It occurs to me as I anticipate the upcoming academic year that we often share new beginnings and we should maximize the experience. Each new beginning – whether a new academic year, planting a new tree or shrub, meeting a new friend or colleague, sharing a new experience, reading a new book – brings with it opportunity and energy. These opportunities and this energy can feed our soul with the perspective to leave some pain and disappointment in the past and fill our time and character with hope and optimism for the future.
I was struck with this phenomenon recently when I found myself getting excited for a new academic year and all the “firsts” that come with it, to be honest it took an observation from my wife Sue about her love for gardening and the joy of seeing great dirt made from compost. This new beginning, built on the remnants of what came before, reminded me of the energy that we can tap when we experience new beginnings. Remember that feeling of “butterflies in your stomach” when you were a child, and how that made engaging in new activities and meeting new people all the sweeter? We all have the adult version of those butterflies when we anticipate something new – it’s from that anticipation we can claim the energy needed to overcome anxiety and move forward with hope and a smile.
So, as many anticipate new beginnings in a day and age that can often seem toxic and negative, let’s focus on those aspects of the human experience we share, the common goals we espouse, and the dreams we have for a better life for our circle of family and friends, a better community, and a better world. One way to look at this is through the lens of our culture – all those things around us that we sometimes take for granted but form the world we experience every day. What if we worked together to change our culture to one of health – in every sense. A “Culture of Health”, according to the Robert Wood Johnson Foundation, is one where everyone has the opportunity to live a healthier life and has a focus on all the aspects of life often referred to as the social determinants of health. These are factors like access to activity, good nutrition, education and opportunity that have been proven repeatedly to drive health (or lack of health). These social determinants of health can have both subtle and active impacts on our health and result in impact to physical and emotional health and life for individuals and groups.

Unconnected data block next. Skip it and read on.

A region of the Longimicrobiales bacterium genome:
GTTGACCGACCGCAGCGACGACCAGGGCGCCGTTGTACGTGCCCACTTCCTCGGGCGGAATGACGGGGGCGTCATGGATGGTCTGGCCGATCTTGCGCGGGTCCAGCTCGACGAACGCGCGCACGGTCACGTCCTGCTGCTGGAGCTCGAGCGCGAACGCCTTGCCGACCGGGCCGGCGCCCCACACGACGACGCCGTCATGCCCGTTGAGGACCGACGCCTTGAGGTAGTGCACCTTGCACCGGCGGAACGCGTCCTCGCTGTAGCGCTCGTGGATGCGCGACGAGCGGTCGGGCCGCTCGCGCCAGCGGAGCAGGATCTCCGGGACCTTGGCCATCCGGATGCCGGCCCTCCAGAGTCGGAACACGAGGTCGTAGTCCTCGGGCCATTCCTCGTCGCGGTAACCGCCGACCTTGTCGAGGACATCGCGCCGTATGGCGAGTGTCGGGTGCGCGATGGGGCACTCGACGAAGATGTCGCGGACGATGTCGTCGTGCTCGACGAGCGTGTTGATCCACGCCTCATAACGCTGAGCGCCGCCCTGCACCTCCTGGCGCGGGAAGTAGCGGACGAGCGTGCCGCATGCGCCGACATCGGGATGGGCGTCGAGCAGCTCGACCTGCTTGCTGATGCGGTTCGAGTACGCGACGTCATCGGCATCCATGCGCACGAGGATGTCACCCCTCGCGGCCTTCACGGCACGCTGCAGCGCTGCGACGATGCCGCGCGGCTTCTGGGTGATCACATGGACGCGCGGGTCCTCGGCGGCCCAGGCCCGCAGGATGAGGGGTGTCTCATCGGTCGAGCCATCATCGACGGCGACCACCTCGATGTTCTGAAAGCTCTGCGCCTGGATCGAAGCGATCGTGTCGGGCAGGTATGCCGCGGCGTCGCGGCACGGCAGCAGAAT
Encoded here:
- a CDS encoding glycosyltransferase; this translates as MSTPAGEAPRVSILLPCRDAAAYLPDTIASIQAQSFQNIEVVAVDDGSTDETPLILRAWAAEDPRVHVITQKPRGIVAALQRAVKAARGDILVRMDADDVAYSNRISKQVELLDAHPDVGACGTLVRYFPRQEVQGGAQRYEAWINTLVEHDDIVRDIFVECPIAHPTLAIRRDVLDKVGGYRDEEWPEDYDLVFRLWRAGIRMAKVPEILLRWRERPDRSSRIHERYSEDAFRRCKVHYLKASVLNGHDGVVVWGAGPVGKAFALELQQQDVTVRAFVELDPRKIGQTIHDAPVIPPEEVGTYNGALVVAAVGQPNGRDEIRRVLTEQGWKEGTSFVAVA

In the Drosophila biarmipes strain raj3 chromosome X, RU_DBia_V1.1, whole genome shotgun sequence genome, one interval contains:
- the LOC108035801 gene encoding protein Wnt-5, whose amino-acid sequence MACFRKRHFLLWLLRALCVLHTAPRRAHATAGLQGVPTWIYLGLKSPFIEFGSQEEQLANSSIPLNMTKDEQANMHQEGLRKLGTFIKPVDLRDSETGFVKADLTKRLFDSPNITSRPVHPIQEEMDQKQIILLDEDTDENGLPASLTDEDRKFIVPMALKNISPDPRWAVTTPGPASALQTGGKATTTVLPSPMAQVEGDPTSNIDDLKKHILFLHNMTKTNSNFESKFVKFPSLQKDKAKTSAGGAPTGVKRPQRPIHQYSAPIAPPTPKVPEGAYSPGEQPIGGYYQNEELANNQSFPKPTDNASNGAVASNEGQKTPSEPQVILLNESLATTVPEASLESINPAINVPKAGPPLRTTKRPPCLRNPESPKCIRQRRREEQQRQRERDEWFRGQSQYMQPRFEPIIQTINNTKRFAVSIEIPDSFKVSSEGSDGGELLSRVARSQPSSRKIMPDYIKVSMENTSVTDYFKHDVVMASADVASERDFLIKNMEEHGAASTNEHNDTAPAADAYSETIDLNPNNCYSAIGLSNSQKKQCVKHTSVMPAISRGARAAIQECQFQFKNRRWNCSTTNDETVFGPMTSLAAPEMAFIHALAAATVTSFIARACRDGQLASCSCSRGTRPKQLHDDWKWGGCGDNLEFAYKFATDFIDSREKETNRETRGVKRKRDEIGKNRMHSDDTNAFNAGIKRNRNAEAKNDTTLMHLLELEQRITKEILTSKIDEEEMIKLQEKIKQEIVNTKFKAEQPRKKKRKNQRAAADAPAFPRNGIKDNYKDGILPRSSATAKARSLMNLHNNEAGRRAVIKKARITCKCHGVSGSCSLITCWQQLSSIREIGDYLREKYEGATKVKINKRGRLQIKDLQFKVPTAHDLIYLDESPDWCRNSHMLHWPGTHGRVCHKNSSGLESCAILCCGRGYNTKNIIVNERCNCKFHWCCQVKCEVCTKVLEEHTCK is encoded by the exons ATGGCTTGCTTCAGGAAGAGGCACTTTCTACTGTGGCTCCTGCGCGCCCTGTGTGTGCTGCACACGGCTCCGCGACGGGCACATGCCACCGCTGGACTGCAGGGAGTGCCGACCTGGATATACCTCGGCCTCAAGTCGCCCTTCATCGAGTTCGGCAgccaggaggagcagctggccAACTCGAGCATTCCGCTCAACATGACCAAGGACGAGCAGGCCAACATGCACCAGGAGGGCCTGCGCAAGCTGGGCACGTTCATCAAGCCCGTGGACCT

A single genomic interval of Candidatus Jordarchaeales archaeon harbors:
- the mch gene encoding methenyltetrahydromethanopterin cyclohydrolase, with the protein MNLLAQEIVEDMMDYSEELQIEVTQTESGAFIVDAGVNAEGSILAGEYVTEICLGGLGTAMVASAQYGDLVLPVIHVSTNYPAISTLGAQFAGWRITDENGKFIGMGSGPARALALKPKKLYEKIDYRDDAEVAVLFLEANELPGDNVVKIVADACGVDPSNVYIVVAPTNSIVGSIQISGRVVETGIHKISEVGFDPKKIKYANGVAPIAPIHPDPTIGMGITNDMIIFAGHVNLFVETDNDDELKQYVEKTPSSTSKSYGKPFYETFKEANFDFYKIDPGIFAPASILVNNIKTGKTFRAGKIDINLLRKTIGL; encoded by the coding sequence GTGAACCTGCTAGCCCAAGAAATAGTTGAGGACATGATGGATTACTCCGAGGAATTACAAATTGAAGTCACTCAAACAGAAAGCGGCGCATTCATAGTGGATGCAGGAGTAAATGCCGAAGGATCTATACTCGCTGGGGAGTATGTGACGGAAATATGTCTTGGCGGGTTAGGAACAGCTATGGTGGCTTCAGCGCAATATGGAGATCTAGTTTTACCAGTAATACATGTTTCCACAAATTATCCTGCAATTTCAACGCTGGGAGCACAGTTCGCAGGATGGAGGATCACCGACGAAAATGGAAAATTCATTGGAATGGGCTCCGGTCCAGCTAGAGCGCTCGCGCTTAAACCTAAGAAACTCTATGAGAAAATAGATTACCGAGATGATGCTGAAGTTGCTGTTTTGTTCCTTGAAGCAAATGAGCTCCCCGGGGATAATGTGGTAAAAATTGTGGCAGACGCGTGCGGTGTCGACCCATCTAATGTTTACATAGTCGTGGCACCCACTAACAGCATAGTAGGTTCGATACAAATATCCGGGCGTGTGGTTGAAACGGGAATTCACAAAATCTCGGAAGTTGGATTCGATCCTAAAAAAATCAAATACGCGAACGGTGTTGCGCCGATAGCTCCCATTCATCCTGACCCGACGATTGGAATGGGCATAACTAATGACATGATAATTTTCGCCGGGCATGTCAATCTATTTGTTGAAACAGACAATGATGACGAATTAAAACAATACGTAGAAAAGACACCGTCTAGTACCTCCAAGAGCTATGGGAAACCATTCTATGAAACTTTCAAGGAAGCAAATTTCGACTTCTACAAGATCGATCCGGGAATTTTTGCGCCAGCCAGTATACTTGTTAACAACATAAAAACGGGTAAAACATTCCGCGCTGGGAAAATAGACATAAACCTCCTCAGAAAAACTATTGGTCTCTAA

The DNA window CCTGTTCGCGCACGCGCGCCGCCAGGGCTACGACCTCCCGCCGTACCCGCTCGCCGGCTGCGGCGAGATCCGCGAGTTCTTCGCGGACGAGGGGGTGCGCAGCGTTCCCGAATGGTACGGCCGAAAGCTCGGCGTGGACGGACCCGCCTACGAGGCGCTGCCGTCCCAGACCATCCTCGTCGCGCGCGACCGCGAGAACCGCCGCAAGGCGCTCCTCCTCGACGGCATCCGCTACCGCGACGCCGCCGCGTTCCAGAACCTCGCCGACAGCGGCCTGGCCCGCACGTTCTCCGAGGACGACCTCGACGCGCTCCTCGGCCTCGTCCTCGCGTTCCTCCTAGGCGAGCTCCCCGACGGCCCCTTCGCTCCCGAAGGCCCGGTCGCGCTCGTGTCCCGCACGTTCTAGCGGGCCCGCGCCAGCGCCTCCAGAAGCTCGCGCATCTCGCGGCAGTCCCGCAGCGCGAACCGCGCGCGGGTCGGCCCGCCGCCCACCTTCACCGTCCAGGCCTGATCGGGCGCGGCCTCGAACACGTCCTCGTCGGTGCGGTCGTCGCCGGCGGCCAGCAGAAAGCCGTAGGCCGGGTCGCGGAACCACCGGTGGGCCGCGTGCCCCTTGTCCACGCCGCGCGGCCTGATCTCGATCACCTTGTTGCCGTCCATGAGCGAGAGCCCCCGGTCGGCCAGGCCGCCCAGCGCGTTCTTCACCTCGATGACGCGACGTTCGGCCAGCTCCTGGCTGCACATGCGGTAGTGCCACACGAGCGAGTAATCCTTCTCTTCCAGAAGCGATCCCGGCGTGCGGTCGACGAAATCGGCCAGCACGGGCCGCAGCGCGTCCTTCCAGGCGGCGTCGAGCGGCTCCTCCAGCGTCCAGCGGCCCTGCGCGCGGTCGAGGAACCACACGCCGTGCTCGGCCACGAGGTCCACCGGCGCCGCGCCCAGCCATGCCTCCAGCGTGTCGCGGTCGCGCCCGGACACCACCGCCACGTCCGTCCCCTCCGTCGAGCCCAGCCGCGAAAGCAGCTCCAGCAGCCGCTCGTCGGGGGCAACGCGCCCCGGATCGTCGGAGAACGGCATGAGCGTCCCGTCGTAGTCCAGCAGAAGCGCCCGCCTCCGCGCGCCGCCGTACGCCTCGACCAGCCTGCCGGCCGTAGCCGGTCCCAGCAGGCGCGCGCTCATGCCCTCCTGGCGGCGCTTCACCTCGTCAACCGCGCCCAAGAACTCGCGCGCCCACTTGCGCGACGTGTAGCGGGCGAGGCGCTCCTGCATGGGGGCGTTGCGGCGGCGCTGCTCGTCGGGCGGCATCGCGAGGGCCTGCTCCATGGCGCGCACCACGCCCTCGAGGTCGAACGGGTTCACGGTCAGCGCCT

Wherever you are starting, or watching the start of something new, be sensitive to those whose stomach butterflies are more active – and use the new energy to contribute to a culture of health in the family, community, and world where you live and work. If each of us accepts this challenge to harness our positive energy from new beginnings we can move our culture in a positive direction to the benefit of all. Positivity is contagious, and you can be a part of the next epidemic.
-David P Hoffman, Associate Professor, Ethics and Health Policy